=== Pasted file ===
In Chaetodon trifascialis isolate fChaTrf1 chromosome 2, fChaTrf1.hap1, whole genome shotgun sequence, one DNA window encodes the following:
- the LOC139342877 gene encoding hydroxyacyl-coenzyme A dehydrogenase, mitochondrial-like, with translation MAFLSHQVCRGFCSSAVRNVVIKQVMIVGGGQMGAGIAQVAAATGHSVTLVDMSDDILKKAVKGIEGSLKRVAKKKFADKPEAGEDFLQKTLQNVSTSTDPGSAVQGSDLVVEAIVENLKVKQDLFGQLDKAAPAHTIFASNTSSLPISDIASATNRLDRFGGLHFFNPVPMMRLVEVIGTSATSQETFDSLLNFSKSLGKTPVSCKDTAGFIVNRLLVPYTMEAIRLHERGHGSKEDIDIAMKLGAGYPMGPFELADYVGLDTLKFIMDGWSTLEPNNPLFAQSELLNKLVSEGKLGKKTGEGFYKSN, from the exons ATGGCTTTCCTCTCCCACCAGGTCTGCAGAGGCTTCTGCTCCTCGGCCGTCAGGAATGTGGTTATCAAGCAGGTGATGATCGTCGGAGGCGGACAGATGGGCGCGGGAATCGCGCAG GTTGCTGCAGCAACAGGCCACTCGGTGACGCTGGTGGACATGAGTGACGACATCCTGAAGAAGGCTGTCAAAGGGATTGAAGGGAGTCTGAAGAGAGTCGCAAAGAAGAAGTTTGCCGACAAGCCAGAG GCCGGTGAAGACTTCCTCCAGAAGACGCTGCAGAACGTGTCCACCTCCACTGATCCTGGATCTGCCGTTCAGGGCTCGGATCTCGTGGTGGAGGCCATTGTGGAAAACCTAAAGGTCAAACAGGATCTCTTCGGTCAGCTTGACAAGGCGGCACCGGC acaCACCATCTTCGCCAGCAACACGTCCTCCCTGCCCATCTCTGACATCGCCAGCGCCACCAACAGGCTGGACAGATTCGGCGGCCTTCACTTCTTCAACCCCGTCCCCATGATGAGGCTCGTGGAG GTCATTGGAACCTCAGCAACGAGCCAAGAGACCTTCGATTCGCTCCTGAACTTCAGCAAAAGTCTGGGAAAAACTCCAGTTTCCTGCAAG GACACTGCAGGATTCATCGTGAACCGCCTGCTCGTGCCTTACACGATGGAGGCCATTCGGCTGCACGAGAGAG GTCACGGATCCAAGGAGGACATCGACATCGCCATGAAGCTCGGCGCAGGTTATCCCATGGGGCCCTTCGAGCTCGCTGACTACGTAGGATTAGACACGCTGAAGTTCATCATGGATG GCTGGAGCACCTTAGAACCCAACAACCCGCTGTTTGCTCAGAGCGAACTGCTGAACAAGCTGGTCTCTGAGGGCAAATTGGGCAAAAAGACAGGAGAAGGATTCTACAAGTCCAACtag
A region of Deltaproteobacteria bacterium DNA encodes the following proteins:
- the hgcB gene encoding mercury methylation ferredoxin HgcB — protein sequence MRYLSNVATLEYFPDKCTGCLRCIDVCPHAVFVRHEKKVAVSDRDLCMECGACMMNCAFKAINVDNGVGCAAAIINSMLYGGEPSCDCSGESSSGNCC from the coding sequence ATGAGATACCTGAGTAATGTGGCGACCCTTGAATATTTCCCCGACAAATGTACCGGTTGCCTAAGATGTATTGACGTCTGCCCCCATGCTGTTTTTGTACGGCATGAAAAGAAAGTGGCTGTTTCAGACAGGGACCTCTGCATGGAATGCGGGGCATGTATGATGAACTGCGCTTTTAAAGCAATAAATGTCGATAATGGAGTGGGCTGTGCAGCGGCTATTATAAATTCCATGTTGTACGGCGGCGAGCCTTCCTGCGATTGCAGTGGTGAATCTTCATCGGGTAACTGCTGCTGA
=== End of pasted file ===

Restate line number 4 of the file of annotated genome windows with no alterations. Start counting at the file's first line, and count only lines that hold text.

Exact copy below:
- the hgcB gene encoding mercury methylation ferredoxin HgcB — protein sequence MRYLSNVATLEYFPDKCTGCLRCIDVCPHAVFVRHEKKVAVSDRDLCMECGACMMNCAFKAINVDNGVGCAAAIINSMLYGGEPSCDCSGESSSGNCC from the coding sequence ATGAGATACCTGAGTAATGTGGCGACCCTTGAATATTTCCCCGACAAATGTACCGGTTGCCTAAGATGTATTGACGTCTGCCCCCATGCTGTTTTTGTACGGCATGAAAAGAAAGTGGCTGTTTCAGACAGGGACCTCTGCATGGAATGCGGGGCATGTATGATGAACTGCGCTTTTAAAGCAATAAATGTCGATAATGGAGTGGGCTGTGCAGCGGCTATTATAAATTCCATGTTGTACGGCGGCGAGCCTTCCTGCGATTGCAGTGGTGAATCTTCATCGGGTAACTGCTGCTGA